Guardianships and conservatorships are used to protect people who are unable to handle their own affairs. Before imposing a guardianship, a court has to find that the protected person (Oregon uses this term instead of “ward”) does not have full capacity to handle his or her own affairs. Is that finding enough to take away the protected person’s right to make a will? The answer in most states is no, but the protected person might be found incapable on a case-by-case basis. A recent case from Washington illustrates the situation.
The Supreme Court has recently confirmed that public employees’ First Amendment rights extend to when they testify about matters they may have learned about on the job. They can’t be disciplined if they testify truthfully, do not violate confidentiality requirements or similar restrictions, and their testimony is not part of their ordinary job duties.
On the other hand, private employees generally do not have the same protection because the First Amendment applies only to government action.
Americans tend to file lawsuits fairly frequently, and some more than others. Occasionally, the courts will face someone with a tendency to sue repeatedly, or with grossly insufficient grounds, or in order to harass a defendant or leverage an unrelated concession. There are ways these actions can be prevented, but none of them are easy to implement. The law generally encourages access to the courts, and as a result only takes action against severe abuse.
Oregon divorce law focuses on when property was acquired in deciding how to divide it. Usually, property acquired during the marriage is considered marital property, and property acquired beforehand is not. The law presumes, very strongly, that both spouses contribute equally to marital property, and that contribution can be other than financial. As a practical matter, usually the courts will split marital property into equal totals and back out premarital property. One problem that sometimes arises is what to do with mixing marital and premarital assets. A recent cause illustrates how this is handled, and unfortunately it may require some expense for experts to work out the values.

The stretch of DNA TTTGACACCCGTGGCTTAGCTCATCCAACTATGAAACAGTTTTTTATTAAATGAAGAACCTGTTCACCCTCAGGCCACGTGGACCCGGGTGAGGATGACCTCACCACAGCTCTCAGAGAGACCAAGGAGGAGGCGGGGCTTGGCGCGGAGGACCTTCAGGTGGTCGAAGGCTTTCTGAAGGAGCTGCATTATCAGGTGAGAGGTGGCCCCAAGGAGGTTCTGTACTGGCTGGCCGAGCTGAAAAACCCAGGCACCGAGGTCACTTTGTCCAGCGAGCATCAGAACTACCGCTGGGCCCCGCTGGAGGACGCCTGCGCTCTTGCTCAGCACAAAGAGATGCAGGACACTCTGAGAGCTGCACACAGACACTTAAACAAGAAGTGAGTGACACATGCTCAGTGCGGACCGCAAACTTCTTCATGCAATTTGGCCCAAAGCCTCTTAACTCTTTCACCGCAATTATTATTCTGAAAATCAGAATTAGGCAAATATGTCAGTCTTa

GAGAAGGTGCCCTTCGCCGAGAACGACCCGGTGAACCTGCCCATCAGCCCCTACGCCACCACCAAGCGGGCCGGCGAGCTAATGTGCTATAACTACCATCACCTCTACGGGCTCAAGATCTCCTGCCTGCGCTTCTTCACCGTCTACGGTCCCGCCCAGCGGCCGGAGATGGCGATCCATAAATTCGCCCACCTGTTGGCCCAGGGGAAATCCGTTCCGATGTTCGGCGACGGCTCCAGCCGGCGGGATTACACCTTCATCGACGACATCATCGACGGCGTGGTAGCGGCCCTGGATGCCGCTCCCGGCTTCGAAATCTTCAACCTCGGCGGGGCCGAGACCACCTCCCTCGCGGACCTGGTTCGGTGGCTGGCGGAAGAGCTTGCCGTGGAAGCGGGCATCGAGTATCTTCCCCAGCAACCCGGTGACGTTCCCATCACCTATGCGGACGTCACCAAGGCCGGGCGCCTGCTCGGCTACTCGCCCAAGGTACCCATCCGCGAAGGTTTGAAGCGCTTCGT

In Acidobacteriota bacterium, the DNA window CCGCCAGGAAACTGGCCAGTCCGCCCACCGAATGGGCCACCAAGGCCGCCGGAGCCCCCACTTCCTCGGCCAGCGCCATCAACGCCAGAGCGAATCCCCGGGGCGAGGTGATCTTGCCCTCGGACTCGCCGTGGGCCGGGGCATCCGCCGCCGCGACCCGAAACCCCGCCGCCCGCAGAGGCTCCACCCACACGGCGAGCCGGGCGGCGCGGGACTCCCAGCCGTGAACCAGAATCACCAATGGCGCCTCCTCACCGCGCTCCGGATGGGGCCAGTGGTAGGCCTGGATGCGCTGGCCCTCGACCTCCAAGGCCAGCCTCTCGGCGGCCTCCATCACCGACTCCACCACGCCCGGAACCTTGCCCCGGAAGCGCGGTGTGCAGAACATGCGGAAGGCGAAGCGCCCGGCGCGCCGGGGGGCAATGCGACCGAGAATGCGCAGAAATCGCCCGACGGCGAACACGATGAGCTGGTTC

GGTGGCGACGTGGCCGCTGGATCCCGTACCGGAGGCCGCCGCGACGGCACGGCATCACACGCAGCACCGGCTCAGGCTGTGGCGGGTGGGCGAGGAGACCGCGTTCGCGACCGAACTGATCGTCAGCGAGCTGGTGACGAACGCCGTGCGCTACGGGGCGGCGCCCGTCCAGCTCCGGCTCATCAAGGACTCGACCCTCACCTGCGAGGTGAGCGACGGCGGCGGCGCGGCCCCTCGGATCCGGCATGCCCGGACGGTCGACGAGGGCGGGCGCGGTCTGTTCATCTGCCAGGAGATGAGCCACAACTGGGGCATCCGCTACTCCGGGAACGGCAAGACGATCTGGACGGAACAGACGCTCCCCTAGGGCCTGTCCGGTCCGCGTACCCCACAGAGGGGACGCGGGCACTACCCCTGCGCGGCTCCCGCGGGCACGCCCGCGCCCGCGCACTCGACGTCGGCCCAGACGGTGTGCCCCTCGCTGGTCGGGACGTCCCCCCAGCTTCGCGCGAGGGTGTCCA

Casey Kasem’s recent passing was sadly preceded by a court fight between his wife and his children by a previous marriage over who should make his medical decisions and what decisions he would have wanted. Sadly, even the rich and famous may not prepare themselves and their families for medical decisions and end of life decisions.
A federal appeals court has recently ruled that although ten Sherlock Holmes stories published from 1923 to 1927, are still under copyright, authors can use elements of the older stories that have passed into public domain without fear of suit for use of elements not introduced in the last ten stories. The court ruled that changes to “complex” characters do not prevent use of those characters in their earlier forms.
As I have discussed in a previous entry <http://danielreitman.wordpress.com/2012/08/21/dont-wait-too-long-to-file-suit/>, most lawsuits must be filed before a statute of limitations expires. The purpose of these statutes is to discourage plaintiffs from waiting until a defense cannot be presented, and to give defendants reassurance that potential plaintiffs have decided not to act. Most statutes of limitations, either by their own terms or by interpretation by the courts, begin to run only when the plaintiff knows of the claim or had enough information to find out about it. Sometimes, however, the law takes away a claim before it can be found – and many people agree with Dickens’ Mr. Bumble that the law is an ass.